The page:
Friday, October 24, 2014
Inquirer Daily News

Getting around: What's mine is yours

What's wrong with this picture: I drive my Prius to work in the morning. I work all day at my desk. (Okay, as a reporter, I frequently go out, but let's just say ... ) Then I drive home at night.

Getting around: What's mine is yours

RelayRides founder Shelby Clark. (RelayRides photo)
RelayRides founder Shelby Clark. (RelayRides photo)

What's wrong with this picture: I drive my Prius to work in the morning.  I work all day at my desk. (Okay, as a reporter, I frequently go out, but let's just say ... ) Then I drive home at night.

And all that time, the car is just loitering out there in the parking lot. When, instead, IT COULD BE MAKING ME MONEY!

That's part of the logic behind RelayRides, a user-to-user version, or perhaps an owner-to-renter version, of ZipCar and PhillyCarShare. Instead of a central organization maintaining a car fleet, people simply sign up to share their car with their neighbors, coworkers, etc.

The service launched in Boston in 2010 and, as of Monday, expanded nationwide.

The broader concept is certainly spreading.  Also in 2010, the website www.neighborgoods.net formed, through which people can borrow and lend all sorts of household equipment, from ladders to snow blowers to company coffee urns. Why should every household own all this stuff that is only used rarely, when neighbors can share?

"Story of Stuff" author Annie Leonard once described to me a less formal version among a group of neighbors with six houses, shared back yards and 14 kids. One person had a truck. Another a big ladder. A third a barbecue grill. Yet another put in the block's swing set. 

"It's not about deprivation," she said, trying to explain the concept of non-ownership to her daughter, then 10. "It's about balance."

So why, indeed, shouldn't we share our cars? Or, as in this case, rent them?

According to the RelayRides info, the owner sets the price.  The renter has to get the keys, so the owner presumably sees if they're dripping wet or trailing sawdust or drunk.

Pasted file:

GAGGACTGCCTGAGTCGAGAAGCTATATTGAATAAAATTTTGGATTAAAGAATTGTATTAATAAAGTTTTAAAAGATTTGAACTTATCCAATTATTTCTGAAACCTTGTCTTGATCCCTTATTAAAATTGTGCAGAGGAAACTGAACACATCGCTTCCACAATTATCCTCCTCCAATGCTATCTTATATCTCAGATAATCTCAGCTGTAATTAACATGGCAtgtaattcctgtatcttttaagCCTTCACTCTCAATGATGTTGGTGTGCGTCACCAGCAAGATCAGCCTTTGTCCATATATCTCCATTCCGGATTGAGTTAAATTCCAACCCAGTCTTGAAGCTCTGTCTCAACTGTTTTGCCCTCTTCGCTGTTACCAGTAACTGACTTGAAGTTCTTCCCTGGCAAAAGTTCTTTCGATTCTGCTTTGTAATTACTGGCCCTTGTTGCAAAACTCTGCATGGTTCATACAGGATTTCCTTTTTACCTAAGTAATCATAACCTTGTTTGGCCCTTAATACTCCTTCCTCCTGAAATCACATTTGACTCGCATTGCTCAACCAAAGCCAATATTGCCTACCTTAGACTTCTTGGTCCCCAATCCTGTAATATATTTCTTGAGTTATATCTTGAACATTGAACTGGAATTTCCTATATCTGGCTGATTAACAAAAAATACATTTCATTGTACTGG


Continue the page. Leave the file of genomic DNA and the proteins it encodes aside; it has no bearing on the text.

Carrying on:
The company, founded in 2010 by Shelby Clark, cites research by the Gartner firm showing that 10 percent of the U.S. urban population will use shared cars instead of personally owned vehicles.

RR's prediction is that for every car currently enrolled in a car sharing program, 14 are removed from the road, "making it an environmentally friendly alternative."  I'm not quite sure I follow that logic. We're all driving the same miles, just supposedly in fewer cars, which does save the resources to make the cars. But also, presumably, the more miles my car has, the sooner it bites the dust and has to be replaced. But anyway....

For kudos, the company presents Curtis Chong, location unmentioned, who has made more than r $5,300 since enrolling his 2006 Honda Civic in RelayRides about nine months ago. “The last time I checked Kelley Blue Book, my Civic was worth about $4,800,” said Chong in a company press release. “Thanks to RelayRides, I got a free car, and it continues to print cash—plus, I feel great that I’m helping out a neighbor! What’s not to like?”

For more details about RelayRides, including an OnStar innovation making key exchanges unnecessary, see this blog post by my Daily News colleague, Jonathan Takiff.

 

Sandy Bauers Inquirer GreenSpace Columnist
About this blog

GreenSpace is about environmental issues and green living. Bauers also writes a biweekly GreenSpace column about environmental health issues for the Inquirer’s Sunday “Health” section.

Sandy Bauers is the environment reporter for the Philadelphia Inquirer, where she has worked for more than 20 years as a reporter and editor. She lives in northern Chester County with her husband, two cats, a large vegetable garden and a flock of pet chickens.

Reach Sandy at sbauers@phillynews.com.

Sandy Bauers Inquirer GreenSpace Columnist
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